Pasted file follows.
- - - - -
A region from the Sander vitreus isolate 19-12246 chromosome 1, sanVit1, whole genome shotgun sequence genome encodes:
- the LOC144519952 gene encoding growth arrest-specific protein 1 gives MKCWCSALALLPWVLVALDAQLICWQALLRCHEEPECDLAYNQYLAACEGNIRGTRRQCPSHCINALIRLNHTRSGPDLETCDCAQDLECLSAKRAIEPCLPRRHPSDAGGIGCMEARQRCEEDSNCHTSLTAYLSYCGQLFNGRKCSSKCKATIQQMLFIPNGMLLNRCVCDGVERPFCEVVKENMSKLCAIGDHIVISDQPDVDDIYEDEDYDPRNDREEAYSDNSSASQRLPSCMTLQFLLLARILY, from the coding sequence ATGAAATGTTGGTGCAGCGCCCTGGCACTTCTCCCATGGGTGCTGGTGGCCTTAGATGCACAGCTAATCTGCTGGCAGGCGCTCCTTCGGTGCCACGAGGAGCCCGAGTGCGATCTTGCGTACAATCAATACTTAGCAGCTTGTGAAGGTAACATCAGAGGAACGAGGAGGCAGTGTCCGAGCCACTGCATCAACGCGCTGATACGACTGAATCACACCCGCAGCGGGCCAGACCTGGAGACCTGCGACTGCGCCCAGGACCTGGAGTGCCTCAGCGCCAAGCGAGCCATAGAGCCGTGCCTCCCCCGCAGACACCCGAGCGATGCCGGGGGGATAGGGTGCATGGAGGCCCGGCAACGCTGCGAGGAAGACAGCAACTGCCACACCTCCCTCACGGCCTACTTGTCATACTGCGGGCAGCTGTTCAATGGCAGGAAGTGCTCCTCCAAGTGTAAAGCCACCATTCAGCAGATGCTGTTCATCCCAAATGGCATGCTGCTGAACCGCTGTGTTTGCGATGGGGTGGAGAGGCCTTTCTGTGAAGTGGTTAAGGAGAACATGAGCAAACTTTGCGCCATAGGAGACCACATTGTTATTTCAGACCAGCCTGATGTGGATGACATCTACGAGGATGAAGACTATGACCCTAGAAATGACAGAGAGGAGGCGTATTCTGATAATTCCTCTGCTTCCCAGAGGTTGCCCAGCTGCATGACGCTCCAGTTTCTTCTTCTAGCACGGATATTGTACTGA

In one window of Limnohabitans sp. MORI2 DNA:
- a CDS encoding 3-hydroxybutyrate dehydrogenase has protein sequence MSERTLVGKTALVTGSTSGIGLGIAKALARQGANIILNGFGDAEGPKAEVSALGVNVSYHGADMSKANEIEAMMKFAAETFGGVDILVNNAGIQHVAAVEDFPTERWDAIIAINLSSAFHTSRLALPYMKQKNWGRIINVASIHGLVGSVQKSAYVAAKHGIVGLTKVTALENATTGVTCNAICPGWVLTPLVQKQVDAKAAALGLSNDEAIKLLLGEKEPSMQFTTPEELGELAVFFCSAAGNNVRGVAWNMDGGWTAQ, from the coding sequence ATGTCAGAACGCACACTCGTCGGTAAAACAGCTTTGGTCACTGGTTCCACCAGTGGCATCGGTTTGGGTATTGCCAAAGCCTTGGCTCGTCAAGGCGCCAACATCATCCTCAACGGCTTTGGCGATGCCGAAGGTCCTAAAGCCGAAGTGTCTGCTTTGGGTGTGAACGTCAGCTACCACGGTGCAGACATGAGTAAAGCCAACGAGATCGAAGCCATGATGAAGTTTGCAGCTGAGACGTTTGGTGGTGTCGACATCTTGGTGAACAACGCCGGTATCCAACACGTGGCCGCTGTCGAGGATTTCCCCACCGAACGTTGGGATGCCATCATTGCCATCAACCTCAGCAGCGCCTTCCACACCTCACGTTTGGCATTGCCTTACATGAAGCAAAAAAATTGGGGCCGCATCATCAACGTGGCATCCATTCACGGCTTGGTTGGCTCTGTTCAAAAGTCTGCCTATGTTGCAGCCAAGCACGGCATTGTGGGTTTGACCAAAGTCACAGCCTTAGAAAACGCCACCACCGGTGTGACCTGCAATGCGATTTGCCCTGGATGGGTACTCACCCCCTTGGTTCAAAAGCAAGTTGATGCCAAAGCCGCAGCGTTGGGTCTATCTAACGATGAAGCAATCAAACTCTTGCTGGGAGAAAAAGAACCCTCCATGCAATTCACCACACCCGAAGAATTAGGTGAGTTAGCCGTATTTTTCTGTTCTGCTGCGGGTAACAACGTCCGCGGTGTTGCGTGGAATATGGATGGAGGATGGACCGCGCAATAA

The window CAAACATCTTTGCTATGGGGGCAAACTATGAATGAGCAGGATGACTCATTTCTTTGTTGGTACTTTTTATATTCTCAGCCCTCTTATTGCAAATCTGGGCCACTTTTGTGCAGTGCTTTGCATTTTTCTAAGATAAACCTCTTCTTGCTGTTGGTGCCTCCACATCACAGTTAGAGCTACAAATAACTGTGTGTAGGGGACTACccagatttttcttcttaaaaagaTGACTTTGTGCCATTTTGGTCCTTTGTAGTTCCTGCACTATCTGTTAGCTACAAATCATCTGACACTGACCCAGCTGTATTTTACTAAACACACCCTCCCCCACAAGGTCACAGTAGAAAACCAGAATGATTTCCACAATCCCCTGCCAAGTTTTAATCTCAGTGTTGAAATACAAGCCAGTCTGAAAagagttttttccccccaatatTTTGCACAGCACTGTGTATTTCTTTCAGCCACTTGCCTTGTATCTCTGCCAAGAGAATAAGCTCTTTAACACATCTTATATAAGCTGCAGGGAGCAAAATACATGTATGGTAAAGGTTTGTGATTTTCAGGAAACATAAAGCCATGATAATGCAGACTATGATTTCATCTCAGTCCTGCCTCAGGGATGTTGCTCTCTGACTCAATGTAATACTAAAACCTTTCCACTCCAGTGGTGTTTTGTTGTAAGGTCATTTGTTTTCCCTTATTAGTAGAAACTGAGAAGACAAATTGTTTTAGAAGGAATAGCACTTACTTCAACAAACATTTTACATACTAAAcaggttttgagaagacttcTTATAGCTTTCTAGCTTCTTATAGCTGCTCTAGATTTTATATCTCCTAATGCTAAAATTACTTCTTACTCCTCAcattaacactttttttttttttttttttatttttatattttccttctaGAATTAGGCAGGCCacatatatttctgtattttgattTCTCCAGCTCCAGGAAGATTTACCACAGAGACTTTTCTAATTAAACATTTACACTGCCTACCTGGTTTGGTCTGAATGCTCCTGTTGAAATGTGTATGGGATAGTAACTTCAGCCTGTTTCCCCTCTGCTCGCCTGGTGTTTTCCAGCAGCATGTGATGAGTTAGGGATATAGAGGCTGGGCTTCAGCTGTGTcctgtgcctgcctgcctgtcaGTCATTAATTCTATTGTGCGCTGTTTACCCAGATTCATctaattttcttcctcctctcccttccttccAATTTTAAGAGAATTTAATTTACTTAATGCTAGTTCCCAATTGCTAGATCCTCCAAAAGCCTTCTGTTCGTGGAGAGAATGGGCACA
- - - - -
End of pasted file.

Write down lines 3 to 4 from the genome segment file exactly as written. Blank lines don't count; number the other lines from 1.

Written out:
In one window of Limnohabitans sp. MORI2 DNA:
- a CDS encoding 3-hydroxybutyrate dehydrogenase has protein sequence MSERTLVGKTALVTGSTSGIGLGIAKALARQGANIILNGFGDAEGPKAEVSALGVNVSYHGADMSKANEIEAMMKFAAETFGGVDILVNNAGIQHVAAVEDFPTERWDAIIAINLSSAFHTSRLALPYMKQKNWGRIINVASIHGLVGSVQKSAYVAAKHGIVGLTKVTALENATTGVTCNAICPGWVLTPLVQKQVDAKAAALGLSNDEAIKLLLGEKEPSMQFTTPEELGELAVFFCSAAGNNVRGVAWNMDGGWTAQ, from the coding sequence ATGTCAGAACGCACACTCGTCGGTAAAACAGCTTTGGTCACTGGTTCCACCAGTGGCATCGGTTTGGGTATTGCCAAAGCCTTGGCTCGTCAAGGCGCCAACATCATCCTCAACGGCTTTGGCGATGCCGAAGGTCCTAAAGCCGAAGTGTCTGCTTTGGGTGTGAACGTCAGCTACCACGGTGCAGACATGAGTAAAGCCAACGAGATCGAAGCCATGATGAAGTTTGCAGCTGAGACGTTTGGTGGTGTCGACATCTTGGTGAACAACGCCGGTATCCAACACGTGGCCGCTGTCGAGGATTTCCCCACCGAACGTTGGGATGCCATCATTGCCATCAACCTCAGCAGCGCCTTCCACACCTCACGTTTGGCATTGCCTTACATGAAGCAAAAAAATTGGGGCCGCATCATCAACGTGGCATCCATTCACGGCTTGGTTGGCTCTGTTCAAAAGTCTGCCTATGTTGCAGCCAAGCACGGCATTGTGGGTTTGACCAAAGTCACAGCCTTAGAAAACGCCACCACCGGTGTGACCTGCAATGCGATTTGCCCTGGATGGGTACTCACCCCCTTGGTTCAAAAGCAAGTTGATGCCAAAGCCGCAGCGTTGGGTCTATCTAACGATGAAGCAATCAAACTCTTGCTGGGAGAAAAAGAACCCTCCATGCAATTCACCACACCCGAAGAATTAGGTGAGTTAGCCGTATTTTTCTGTTCTGCTGCGGGTAACAACGTCCGCGGTGTTGCGTGGAATATGGATGGAGGATGGACCGCGCAATAA